Abe election win may mean constitution revision

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Abe election win may mean constitution revision

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Japanese Prime Minister Shinzo Abe smiles as he places a red rosette on the name of his Liberal Democratic Party’s winning candidate during ballot counting for the upper house elections at the party headquarters in Tokyo Sunday.

TOKYO - Japanese Prime Minister Shinzo Abe’s ruling coalition won a comfortable majority in the upper house of parliament in elections, gaining control of both chambers and a mandate to press ahead with difficult economic reforms.

The win is an endorsement of the Liberal Democratic Party’s “Abenomics” program, which has helped spark a tentative economic recovery in Japan. It’s also a vindication for Abe, who lost upper house elections in 2007 during his previous stint as prime minister.

“We’ve won the public’s support for decisive and stable politics so that we can pursue our economic policies, and we will make sure to live up to the expectations,” Abe told public broadcaster NHK after he was projected to win based on exit polls and early results.

Abe’s LDP and its coalition partner, New Komeito, won 76 of the 121 seats contested. Along with seats that weren’t up for election, the bloc now has a commanding 135 seats in the 242-seat upper chamber.

The victory also offers the hawkish Abe more leeway to advance his conservative policy goals, including revising the country’s pacifist constitution and bolstering Japan’s military, which could further strain ties with key neighbors China and Korea, who are embroiled in territorial disputes with Japan.

Controlling both houses of parliament has been an elusive goal in recent years. A divided parliament has had difficulty passing legislation, and voters fed up with the gridlock and high leadership turnover appeared willing to opt for the perceived safety of the LDP, which has ruled Japan for most of the post-World War II era.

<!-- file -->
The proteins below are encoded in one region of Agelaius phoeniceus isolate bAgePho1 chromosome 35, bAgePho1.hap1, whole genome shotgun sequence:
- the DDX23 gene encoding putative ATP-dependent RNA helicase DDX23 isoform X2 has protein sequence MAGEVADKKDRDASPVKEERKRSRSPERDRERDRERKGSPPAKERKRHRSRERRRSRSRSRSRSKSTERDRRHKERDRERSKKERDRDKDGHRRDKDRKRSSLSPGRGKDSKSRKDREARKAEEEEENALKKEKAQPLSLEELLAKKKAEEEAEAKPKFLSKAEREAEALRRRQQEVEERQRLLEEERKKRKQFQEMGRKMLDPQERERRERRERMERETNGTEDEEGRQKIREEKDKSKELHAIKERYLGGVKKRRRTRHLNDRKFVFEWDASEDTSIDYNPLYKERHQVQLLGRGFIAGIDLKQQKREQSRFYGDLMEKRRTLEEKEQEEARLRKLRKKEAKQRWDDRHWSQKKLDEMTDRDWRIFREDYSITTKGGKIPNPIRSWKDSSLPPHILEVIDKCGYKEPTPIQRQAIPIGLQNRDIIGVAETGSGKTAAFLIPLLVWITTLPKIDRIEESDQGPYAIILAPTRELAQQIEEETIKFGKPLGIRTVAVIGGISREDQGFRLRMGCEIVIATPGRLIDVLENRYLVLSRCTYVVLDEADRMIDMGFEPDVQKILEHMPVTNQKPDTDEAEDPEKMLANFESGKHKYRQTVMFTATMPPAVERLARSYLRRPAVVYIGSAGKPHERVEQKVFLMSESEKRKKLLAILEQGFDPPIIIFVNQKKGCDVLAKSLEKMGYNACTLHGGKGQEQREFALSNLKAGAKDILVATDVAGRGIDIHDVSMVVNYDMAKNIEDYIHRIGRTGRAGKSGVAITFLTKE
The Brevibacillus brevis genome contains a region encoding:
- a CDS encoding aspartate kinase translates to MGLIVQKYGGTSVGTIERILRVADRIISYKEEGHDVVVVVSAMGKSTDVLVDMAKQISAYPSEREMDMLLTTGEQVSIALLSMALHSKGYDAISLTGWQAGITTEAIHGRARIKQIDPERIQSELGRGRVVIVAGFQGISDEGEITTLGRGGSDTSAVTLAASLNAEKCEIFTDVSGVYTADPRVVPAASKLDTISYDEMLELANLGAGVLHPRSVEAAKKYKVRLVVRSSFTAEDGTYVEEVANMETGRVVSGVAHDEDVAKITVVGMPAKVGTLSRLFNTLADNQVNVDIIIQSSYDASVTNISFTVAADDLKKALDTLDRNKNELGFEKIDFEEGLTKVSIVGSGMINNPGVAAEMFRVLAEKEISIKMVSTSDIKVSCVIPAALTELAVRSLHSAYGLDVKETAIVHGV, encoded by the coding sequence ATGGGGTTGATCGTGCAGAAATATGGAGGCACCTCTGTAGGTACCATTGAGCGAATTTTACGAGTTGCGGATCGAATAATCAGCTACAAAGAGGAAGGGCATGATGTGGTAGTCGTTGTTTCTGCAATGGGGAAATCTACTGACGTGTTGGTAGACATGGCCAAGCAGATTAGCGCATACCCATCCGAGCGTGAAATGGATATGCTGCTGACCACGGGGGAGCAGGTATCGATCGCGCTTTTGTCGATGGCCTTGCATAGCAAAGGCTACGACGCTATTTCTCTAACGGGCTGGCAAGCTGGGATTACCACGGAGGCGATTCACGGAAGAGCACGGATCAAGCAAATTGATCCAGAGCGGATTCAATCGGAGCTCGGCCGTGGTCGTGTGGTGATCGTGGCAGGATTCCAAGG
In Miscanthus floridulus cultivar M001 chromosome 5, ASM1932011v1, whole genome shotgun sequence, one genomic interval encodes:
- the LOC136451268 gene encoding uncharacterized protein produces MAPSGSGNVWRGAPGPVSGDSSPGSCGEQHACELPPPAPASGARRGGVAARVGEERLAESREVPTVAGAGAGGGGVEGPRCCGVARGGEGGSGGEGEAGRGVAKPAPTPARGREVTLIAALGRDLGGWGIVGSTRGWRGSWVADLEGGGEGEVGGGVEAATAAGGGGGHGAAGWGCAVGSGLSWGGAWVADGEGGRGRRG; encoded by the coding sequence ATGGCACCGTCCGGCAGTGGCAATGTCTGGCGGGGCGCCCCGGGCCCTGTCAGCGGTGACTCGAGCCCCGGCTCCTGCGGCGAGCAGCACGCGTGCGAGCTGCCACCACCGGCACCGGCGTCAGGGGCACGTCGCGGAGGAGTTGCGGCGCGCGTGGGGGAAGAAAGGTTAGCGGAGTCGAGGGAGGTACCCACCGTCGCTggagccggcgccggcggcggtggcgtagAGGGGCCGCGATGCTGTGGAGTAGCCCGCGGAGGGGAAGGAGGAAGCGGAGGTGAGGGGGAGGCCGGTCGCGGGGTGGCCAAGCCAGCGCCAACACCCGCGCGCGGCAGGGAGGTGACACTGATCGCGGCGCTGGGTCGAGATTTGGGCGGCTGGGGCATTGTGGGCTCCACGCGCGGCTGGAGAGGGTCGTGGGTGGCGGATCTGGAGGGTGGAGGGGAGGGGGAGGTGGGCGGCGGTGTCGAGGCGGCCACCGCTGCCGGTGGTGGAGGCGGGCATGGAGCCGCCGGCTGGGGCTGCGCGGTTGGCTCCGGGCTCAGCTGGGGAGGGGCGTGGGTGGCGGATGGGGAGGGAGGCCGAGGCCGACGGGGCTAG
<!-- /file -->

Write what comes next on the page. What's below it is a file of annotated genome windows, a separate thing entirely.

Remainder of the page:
Abe said voters supported the LDP to push his party’s economic policies and said it would be the government’s top priority.

The Liberal Democrats favor revising the country’s pacifist constitution, drafted by the United States after World War II, to give Japan’s military a larger role - a message that alarms the Chinese government but resonates with some Japanese voters troubled by territorial disputes with China and Korea and widespread distrust of an increasingly assertive Beijing.

Abe has upset both neighbors by saying he hopes to revise a 1995 apology by Japan for its wartime aggression and questioning the extent to which Korean, Chinese and other Asian women were forced to provide sex for Japanese soldiers before and during World War II. Revising the constitution would require two-thirds approval by both houses of parliament and a national referendum. Polls show the public is less interested in such matters than in reviving the economy and rebuilding areas of northeastern Japan devastated by the March 2011 earthquake and tsunami.

Chief Cabinet Secretary Yoshihide Suga said the LDP would try to make progress on constitutional revision because it’s the party’s long-cherished goal. “We have sought to revise the constitution in order to have one of our own. We have finally come to a point where a revision is a realistic option. We would definitely want to deepen a discussion,” Suga told broadcaster NTV.

AP

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